Business Informative & Scope

Business Agility at the Fore

by Reyana Nacerodien

Business agility has been much-discussed in recent years. COVID-19 has brought this thinking to the fore and necessitated an accelerated response from businesses. Reyana Nacerodien talks to Agile Business Consortium on thought-leadership and learnings from the crisis period. This article was first published in In Focus issue 7 magazine.

Agile Business Consortium is a global leader in promoting business agility, having contributed to knowledge on the subject for over 25 years. It’s the world’s oldest agility-orientated organisation and has contributed to the certification of more than 100,000 people around the globe. The organisation’s thought leadership has supported businesses on their agile journeys and ensured continued growth in knowledge through agile research, case studies, resources and tools that help you to compete in today’s disrupted world. The Consortium’s outputs and the work of their members have been challenged by the experience of COVID-19 but it has also led to key learnings and invaluable experience.

Business Agility Understood
While definitions of agility abound, it’s generally held and understood that flexibility and adaptability are needed for companies and organisations to traverse market evolution, fast-paced developments and, ultimately, change. The Consortium holds that an agile business is one that embraces an agile philosophy and values at its core, from its people and culture, to its structure and technology.

Katie Taylor, Vice Chair

Katie Taylor, vice chair of the Agile Business Consortium explains, ‘The term business agility is often used to discuss the adoption and evolution of values, behaviours and capabilities that enable businesses and individuals to be more adaptive, creative and resilient in turbulent times.  Business agility is about much more than just another enterprise-wide set of processes. To be truly agile, an organisation needs to operate in a very different way, with leadership, values and norms all reinforcing an inclusive culture and mindset.’

Consequently, an agile business is customer centric and can respond quickly and effectively to opportunities and threats found in its internal and external environments be they commercial, legal, technological, social, moral or political.

Previously, the path to agile ways of working have been difficult to initiate whilst maintaining stable business as usual. However, COVID-19 has provided the catalyst often required to drive change.  ‘The future is unpredictable, and with the world and its technology changing ever faster, it’s creating greater uncertainty in our needs and requirements. Businesses that embrace agile are able to adapt faster, delivering value often by testing the environment and remaining customer focused,’ is the long-held view of the Consortium as affirmed by Katie.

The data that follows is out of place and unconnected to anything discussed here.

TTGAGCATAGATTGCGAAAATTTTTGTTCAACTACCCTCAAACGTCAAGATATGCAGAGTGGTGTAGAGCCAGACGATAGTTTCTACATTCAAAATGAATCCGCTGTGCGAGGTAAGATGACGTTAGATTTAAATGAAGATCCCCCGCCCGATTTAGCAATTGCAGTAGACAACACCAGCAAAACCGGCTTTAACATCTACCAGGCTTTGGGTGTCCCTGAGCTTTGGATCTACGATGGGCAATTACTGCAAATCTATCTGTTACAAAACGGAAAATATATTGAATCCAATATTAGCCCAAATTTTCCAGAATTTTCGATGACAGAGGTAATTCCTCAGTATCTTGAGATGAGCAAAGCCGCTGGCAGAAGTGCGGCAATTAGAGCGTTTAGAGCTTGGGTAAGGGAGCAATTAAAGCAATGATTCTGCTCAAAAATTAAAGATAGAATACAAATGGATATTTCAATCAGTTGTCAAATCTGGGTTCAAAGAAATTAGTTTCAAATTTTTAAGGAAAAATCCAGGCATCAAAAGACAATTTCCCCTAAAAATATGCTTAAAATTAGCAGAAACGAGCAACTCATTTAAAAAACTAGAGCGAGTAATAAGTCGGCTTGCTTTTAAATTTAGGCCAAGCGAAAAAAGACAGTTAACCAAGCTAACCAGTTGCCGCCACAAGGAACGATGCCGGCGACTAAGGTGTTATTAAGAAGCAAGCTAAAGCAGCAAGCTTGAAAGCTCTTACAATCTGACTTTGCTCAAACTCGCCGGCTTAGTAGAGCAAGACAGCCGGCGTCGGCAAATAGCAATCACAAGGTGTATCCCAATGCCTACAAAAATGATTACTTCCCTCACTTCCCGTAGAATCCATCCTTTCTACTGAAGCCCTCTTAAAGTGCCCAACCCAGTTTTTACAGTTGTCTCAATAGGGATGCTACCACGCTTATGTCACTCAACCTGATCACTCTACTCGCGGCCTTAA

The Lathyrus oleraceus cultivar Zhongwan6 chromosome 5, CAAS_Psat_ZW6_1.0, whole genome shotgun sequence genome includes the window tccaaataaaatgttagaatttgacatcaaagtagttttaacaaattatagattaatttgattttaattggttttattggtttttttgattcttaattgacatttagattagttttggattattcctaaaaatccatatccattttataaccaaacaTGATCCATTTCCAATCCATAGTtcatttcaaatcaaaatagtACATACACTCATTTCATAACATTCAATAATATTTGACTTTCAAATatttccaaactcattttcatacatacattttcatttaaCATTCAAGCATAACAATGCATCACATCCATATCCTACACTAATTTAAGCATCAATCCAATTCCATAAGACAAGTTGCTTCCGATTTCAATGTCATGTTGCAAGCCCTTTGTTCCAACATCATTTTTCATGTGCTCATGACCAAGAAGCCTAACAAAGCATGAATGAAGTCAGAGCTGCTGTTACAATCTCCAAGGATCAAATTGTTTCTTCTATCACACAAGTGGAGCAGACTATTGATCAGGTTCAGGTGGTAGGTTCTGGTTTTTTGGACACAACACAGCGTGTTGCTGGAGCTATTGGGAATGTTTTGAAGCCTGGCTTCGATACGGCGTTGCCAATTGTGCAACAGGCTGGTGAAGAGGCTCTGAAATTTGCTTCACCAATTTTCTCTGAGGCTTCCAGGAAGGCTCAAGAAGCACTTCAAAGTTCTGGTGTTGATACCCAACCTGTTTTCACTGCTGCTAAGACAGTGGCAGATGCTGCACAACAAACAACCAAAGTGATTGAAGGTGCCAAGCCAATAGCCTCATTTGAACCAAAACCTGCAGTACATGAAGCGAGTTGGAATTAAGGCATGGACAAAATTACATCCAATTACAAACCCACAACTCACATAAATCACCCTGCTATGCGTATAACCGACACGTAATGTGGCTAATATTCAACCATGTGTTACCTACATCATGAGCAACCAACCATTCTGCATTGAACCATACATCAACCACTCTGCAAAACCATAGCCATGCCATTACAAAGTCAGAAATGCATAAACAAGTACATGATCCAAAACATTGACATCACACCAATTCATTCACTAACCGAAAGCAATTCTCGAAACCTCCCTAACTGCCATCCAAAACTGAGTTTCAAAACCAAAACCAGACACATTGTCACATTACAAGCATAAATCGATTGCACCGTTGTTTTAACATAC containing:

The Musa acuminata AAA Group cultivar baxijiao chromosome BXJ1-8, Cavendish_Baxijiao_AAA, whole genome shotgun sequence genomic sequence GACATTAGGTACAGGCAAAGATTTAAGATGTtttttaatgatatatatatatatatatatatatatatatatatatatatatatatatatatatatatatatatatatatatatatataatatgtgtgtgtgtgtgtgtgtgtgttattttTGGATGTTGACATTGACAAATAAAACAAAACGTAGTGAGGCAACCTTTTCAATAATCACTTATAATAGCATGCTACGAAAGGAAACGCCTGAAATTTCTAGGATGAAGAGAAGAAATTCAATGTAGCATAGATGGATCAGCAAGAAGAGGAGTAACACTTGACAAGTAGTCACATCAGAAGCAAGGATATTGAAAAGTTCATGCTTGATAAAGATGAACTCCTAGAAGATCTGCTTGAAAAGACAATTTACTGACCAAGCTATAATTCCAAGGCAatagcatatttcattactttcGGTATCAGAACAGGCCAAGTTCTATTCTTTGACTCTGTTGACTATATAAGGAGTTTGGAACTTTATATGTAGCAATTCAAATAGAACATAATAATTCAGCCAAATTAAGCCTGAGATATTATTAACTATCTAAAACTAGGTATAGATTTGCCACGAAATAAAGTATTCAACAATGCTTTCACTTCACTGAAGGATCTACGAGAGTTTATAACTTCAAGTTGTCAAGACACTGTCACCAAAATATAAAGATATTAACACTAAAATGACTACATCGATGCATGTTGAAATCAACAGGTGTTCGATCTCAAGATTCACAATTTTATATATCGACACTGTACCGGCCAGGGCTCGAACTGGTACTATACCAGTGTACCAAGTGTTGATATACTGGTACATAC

Agility Amid a Pandemic
From the Consortium’s point of view, the current pandemic and issues such as Brexit are the epitome of a VUCA (volatility, uncertainty, complexity and ambiguity) world. The value of business agility as a response by innovative organisations is the combination of effective strategies, new thinking and recent research that has been proven to help businesses thrive and out perform their peers. Organisations today can only fulfil their vision and mission by anticipating and constantly adjusting in the face of volatile conditions.

JCURV, a Consortium partner, works with leading global and UK-based firms including several FTSE 100 companies. The two organisations collaborated to survey more than 1,800 people covering executives, heads of transformation and delivery teams to understand what learnings could be taken from how companies have responded to the COVID-19 crisis, that would strengthen agile ways of working.

Emily Ruffle, Head of Insights

Emily Ruffle, head of insights at the Consortium explains the three main findings derived from the survey:
1. COVID-19 has forced many organisations to operate at unprecedented levels of pace in order to adapt.
2. Organisations have been able to achieve this step change by radically changing the way they manage change using agile principles.
3. Overwhelming concern about whether these learnings and practices gained from the crisis will be sustained as the world returns to some level of ‘normality’.

‘The survey highlights that organisations have been able to achieve these unprecedented results as they have introduced or amplified many of the agile principles at enterprise level. These principles include empowerment, flatter hierarchy, openness to test and learn, transparency and cross-functional working,’ elaborates Vikram Jain, managing director or JCURV.

Vikram Jain of JCURV